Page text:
Edward Conklin, executive director of the American Hemp Council, said moving the drug to Schedule III would be the most important federal cannabis reform in modern history.

“Cannabis should never have been juxtaposed with heroin and placed at the center of our country’s devastating drug war,” Conklin said. “Fortunately, this era is coming to an end and is being replaced by a modern, scientific approach to regulating this plant.”

Rescheduling will not give the industry a comprehensive regulatory framework. The biggest impact will be giving Trapped Cannabis companies offer tax breaks and make it easier to find the drug. Previous restrictions meant cannabis companies couldn’t get the same kind of tax cuts as most companies, and its Schedule I designation meant it was difficult even for academics to study the drug.

Extensive review

HHS’s recommendation was based on a broad spectrum Food and Drug Administration Marijuana Classification Review, Assistant Secretary of Health Rachel Levine He said in the letter to the Drug Enforcement Administration. The US Food and Drug Administration (FDA) looked at eight factors that determine the control status of a substance and recommended that marijuana be placed in the Schedule III category. Levine said the National Institute on Drug Abuse agreed with the FDA’s recommendation.

A Department of Health and Human Services spokesperson said the department’s “comprehensive scientific evaluation” was completed in less than 11 months in an effort to respond quickly to the president’s directives.

“It’s a great day for the cannabis industry,” said Brian Barash, co-chair of the Cannabis Scheduling Reform Alliance, an advocacy group, and deputy general counsel for Dutchie, a platform for the cannabis trade. “We just hope the federal government will follow through on their recommendations.”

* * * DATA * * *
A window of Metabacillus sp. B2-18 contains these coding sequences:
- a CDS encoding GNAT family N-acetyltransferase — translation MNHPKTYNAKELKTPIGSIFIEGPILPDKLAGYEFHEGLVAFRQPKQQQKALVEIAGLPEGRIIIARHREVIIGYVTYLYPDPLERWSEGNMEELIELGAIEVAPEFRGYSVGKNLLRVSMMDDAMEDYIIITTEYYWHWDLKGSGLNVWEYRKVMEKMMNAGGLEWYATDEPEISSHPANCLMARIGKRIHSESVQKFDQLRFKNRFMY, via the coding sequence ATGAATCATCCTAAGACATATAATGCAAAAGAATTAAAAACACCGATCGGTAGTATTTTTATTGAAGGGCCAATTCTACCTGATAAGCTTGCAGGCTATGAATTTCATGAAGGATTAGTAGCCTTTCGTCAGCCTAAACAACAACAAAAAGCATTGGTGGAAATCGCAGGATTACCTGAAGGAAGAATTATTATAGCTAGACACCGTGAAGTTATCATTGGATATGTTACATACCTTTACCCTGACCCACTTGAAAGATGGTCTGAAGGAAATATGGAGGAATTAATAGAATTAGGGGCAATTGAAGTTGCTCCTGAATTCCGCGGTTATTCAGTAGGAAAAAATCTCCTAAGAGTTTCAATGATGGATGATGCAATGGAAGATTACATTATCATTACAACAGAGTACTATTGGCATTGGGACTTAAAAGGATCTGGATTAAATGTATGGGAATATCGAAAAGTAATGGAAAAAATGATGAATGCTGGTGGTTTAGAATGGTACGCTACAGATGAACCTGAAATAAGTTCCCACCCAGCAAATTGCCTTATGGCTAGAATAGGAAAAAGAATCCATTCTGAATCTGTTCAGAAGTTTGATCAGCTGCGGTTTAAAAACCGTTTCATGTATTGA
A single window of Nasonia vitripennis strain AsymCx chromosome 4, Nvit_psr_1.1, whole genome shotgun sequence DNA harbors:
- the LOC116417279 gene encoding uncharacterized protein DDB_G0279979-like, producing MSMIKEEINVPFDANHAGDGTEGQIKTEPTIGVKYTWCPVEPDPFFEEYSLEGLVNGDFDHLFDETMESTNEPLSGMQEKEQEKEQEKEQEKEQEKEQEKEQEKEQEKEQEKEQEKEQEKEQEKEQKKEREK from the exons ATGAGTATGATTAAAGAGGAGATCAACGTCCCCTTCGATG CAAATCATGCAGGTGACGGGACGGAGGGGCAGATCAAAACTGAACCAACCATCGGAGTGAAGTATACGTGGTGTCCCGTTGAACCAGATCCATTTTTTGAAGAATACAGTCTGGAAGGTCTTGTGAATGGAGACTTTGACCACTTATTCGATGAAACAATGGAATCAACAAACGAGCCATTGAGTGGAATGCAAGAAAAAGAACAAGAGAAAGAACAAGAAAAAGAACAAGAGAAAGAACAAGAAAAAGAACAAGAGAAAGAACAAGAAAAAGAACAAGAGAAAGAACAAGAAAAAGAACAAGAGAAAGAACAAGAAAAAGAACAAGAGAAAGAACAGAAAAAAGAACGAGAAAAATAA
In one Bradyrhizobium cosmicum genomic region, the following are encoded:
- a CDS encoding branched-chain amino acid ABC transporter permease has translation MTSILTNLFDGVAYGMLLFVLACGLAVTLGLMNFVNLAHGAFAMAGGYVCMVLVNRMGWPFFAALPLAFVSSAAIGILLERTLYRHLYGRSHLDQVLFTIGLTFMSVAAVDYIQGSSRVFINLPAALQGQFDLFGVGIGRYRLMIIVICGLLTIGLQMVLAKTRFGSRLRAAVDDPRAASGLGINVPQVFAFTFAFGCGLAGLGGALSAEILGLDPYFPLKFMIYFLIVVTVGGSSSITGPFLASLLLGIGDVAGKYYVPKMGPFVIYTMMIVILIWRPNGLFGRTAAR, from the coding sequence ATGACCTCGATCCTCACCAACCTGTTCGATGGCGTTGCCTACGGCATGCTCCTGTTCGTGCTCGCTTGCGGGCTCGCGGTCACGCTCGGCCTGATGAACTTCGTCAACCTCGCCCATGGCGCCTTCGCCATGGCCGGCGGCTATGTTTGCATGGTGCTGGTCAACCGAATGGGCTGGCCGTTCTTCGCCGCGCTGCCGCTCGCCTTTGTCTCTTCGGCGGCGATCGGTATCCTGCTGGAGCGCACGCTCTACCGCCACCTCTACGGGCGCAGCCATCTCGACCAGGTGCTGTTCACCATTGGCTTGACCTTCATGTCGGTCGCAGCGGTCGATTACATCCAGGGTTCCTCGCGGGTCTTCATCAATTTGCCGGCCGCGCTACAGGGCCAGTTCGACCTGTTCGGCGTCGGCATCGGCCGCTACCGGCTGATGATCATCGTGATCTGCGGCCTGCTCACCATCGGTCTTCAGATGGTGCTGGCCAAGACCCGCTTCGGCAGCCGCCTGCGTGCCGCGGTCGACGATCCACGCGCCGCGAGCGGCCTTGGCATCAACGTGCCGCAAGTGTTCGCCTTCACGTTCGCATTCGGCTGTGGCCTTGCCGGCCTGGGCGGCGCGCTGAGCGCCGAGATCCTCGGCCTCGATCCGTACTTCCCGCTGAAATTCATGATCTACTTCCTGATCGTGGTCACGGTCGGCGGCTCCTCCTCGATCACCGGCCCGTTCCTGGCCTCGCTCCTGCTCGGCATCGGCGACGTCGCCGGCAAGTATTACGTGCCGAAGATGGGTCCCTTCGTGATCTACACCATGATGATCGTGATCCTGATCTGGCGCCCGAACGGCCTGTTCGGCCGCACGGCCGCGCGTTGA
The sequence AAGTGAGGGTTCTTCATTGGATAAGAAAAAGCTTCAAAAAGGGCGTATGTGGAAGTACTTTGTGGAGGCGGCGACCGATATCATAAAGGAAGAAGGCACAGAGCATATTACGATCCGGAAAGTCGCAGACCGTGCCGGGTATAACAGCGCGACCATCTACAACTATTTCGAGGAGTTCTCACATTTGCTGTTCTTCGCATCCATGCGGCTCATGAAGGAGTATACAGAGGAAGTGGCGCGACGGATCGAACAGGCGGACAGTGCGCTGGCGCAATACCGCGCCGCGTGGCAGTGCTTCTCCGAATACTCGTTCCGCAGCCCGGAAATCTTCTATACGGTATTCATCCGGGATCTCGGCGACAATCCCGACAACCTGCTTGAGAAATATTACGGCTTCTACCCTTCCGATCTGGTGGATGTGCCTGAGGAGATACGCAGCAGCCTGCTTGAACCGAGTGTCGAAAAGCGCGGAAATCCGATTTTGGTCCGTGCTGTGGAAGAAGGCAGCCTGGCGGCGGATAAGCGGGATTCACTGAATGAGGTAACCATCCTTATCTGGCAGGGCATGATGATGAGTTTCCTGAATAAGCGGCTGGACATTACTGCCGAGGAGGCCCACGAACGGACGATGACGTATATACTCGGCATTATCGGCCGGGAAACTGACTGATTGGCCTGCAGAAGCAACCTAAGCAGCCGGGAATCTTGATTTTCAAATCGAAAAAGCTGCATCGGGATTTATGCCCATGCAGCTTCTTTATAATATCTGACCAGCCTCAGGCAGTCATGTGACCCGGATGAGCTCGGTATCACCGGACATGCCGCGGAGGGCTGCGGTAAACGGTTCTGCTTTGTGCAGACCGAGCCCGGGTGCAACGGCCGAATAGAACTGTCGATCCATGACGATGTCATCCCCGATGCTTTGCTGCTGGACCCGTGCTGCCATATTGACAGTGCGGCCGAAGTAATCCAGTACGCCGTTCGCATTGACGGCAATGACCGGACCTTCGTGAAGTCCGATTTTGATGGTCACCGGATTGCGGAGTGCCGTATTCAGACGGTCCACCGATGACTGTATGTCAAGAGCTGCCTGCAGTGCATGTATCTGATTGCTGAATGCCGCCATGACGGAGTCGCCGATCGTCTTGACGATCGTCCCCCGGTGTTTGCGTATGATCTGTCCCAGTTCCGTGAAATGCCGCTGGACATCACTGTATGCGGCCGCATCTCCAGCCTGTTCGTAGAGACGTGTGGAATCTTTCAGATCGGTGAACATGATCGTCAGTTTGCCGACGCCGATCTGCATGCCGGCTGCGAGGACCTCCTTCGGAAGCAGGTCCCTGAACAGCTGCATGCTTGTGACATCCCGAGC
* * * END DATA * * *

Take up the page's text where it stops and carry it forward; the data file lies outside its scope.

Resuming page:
Some cannabis industry advocates have said the recommended rescheduling is not enough, and would not resolve the conflict between the federal law’s 38 states that allow it for medical use and the 23 states that allow it for recreational use.

The chief executive of the National Cannabis Industry Association said the move “will do nothing to align federal law” with states, which each have their own laws to regulate it. Aaron Smith In an e-mailed statement. “The only way to fully resolve the myriad issues arising from federal conflict with state law is to remove cannabis from the Controlled Substances Act and regulate the product in a manner similar to alcohol,” he said.

(Updating stock movements and adding expert quotation in the eleventh paragraph)

– With the help of Akela Gardner And Tiffany Carey.

To contact reporters about this story:
Riley Griffin in Washington at;
Ike Sweetlets in boston at;
Tiffany Carey in New York at

To contact the editors responsible for this story:
Cynthia Coons in

John Lowerman, Jonathan Roeder

© 2023 Bloomberg LP All Rights Reserved. Used with permission.